The Correct Implementation of Spiritual Care

Spiritual practices have always played a pivotal role in society, and they remain important in the 21st century. As you have mentioned, one of the purposes of such practices is to alleviate pain and grief. Regardless of the specific religion, spiritual care provides a sense of meaning and purpose in seemingly dire situations. People pray when they feel desperate about their situation or their beloved ones. Accordingly, a nurse must help them through hard times, which includes spiritual care practices. Ellington et al. (2017) emphasize the importance of such care in the case of cancer patients. Indeed, proper support is an indispensable element of holistic care, and nurses must do everything they can to ensure the patients’ comfort. I agree that the correct implementation of spiritual care can lead to a boost in treatment, helping people recover at a quicker pace.

Indeed, it is important to find out about a patient’s worldview and beliefs upon admission. In addition, I agree that the ability to listen and accept any spiritual perspective is a valuable quality for a nurse. Patients must feel that they are recognized acknowledged, as positivity promotes quick recovery. As a nurse, I must be able to accept any point of view as long it fits the universal understanding of morals. This point is particularly important in the case of end-of-life care when the patient’s comfort becomes a key aspect. Every person deserves to have their opinion considered, which is why advance care planning is such a popular concept today. According to Zwakman et al. (2018), it may be unpleasant to discuss an action plan in case of one’s death or incapacitation, but this process yields substantial results. From a nurse’s perspective, it is crucial to ensure that all decisions made within the framework of advance care planning are considered, even though they may contradict the nurse’s views.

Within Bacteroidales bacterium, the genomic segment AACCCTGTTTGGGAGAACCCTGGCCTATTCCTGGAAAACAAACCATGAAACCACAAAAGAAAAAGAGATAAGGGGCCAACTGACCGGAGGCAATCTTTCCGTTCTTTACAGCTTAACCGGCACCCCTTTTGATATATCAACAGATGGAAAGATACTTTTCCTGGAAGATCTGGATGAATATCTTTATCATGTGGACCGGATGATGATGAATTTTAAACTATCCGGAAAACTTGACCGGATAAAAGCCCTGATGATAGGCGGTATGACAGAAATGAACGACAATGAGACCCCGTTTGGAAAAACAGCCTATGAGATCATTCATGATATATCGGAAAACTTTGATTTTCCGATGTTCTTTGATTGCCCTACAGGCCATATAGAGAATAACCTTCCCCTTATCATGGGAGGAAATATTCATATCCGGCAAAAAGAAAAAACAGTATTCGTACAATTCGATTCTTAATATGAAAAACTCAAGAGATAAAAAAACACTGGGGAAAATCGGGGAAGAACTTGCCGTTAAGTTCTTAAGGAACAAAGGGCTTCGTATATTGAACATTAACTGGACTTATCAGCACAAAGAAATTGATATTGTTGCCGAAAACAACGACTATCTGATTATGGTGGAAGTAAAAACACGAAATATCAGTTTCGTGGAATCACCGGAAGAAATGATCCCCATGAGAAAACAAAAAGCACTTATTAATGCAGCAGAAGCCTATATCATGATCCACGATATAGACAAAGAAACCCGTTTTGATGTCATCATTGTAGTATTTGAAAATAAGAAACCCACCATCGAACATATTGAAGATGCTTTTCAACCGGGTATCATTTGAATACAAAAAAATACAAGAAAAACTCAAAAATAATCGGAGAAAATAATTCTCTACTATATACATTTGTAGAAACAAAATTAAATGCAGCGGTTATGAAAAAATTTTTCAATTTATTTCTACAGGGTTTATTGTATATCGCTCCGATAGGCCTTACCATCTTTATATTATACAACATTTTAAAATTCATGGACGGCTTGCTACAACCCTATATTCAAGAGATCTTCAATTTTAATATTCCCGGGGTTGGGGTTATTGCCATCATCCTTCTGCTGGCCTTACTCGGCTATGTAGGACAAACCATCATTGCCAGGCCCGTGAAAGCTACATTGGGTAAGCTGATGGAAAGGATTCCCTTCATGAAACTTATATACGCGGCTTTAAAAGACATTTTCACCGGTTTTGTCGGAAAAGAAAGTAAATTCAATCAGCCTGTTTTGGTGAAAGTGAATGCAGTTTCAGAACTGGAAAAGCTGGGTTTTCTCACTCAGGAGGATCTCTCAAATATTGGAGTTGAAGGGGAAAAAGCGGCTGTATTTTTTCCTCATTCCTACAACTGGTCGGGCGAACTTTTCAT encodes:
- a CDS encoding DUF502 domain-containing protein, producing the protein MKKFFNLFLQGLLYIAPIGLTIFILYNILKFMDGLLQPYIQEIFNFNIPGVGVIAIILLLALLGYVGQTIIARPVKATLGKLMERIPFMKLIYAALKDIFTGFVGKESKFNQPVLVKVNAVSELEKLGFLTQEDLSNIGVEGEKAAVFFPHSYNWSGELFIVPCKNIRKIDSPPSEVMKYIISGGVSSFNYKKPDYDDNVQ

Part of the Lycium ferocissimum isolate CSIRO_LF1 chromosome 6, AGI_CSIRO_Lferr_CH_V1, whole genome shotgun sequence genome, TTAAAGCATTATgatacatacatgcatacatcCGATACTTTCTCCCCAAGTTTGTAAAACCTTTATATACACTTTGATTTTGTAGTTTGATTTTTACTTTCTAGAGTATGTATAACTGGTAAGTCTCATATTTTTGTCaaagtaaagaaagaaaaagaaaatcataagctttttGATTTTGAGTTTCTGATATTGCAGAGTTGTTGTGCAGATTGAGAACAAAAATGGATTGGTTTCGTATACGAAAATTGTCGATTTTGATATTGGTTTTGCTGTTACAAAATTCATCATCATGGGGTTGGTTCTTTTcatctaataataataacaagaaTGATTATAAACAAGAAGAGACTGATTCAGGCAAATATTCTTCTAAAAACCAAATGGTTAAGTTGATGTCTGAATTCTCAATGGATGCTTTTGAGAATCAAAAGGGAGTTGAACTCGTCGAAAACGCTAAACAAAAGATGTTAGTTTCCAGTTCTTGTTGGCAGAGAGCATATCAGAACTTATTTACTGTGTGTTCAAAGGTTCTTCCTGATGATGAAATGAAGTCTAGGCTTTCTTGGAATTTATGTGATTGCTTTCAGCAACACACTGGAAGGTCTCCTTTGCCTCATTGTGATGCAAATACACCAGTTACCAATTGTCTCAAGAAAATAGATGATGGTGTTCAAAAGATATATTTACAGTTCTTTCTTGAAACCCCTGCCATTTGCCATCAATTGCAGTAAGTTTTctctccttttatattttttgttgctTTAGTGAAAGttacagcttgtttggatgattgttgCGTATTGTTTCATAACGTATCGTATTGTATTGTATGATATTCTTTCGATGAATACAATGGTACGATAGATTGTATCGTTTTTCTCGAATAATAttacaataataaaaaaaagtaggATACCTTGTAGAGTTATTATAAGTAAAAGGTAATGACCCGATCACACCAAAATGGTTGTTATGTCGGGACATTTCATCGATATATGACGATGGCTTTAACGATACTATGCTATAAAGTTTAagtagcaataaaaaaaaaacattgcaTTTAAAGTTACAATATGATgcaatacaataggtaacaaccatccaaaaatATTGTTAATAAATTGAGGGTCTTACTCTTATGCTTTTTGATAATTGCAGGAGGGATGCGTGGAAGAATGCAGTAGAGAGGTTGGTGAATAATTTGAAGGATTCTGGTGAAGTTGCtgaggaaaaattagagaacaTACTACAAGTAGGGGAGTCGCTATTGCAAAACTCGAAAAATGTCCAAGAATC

References

Ellington, L., Billitteri, J., Reblin, M., & Clayton, M. F. (2017). Spiritual care communication in cancer patients. Seminars in Oncology Nursing, 33(5), 517–525. Web.

Zwakman, M., Jabbarian, L. J., van Delden, J. J. M., van der Heide, A., Korfage, I. J., Pollock, K., Rietjens, J. A. C., Seymour, J., & Kars, M. C. (2018). Advance care planning: A systematic review about experiences of patients with a life-threatening or life-limiting illness. Palliative Medicine, 32(8), 1305–1321. Web.